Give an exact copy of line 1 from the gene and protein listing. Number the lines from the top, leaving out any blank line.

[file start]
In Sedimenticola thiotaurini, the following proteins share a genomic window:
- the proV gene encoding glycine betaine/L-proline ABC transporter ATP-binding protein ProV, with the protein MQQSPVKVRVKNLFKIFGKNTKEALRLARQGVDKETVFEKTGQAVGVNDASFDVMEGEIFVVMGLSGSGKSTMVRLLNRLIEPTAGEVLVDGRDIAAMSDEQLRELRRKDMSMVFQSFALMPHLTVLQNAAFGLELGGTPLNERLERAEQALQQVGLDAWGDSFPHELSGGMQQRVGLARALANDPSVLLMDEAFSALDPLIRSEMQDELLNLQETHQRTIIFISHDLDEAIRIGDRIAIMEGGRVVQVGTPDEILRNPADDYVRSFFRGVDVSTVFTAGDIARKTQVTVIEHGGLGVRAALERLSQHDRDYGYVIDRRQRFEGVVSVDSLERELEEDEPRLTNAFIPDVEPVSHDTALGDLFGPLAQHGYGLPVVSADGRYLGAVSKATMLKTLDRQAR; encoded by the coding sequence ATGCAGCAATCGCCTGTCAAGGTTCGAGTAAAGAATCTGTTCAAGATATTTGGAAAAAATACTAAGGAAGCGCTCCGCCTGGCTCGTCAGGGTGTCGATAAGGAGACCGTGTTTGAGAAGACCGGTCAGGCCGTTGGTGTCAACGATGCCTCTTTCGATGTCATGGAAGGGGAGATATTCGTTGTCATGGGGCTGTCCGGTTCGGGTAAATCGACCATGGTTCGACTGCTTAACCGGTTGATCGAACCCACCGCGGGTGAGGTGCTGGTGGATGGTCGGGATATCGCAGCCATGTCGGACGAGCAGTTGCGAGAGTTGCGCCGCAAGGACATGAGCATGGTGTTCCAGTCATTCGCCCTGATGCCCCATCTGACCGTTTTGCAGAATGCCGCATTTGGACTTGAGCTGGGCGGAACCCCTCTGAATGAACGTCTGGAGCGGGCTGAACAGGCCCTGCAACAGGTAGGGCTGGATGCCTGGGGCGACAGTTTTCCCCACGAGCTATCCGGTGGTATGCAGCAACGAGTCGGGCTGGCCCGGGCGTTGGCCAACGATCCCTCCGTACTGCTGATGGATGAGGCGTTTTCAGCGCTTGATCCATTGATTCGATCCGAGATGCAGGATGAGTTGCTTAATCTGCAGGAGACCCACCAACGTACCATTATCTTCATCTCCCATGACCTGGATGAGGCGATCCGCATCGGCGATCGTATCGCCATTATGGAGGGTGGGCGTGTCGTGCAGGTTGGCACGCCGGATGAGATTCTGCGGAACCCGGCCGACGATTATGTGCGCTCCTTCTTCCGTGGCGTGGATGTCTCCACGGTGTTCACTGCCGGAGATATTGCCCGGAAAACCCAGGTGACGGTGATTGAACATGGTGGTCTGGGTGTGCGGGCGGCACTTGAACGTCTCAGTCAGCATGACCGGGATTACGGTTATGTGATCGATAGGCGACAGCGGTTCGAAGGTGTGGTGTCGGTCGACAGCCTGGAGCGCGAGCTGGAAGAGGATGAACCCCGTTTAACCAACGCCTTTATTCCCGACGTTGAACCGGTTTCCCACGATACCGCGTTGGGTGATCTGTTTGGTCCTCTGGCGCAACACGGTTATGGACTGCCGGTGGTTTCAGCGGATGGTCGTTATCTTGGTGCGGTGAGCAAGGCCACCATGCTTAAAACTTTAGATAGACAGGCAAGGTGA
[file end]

In Sedimenticola thiotaurini, the following proteins share a genomic window: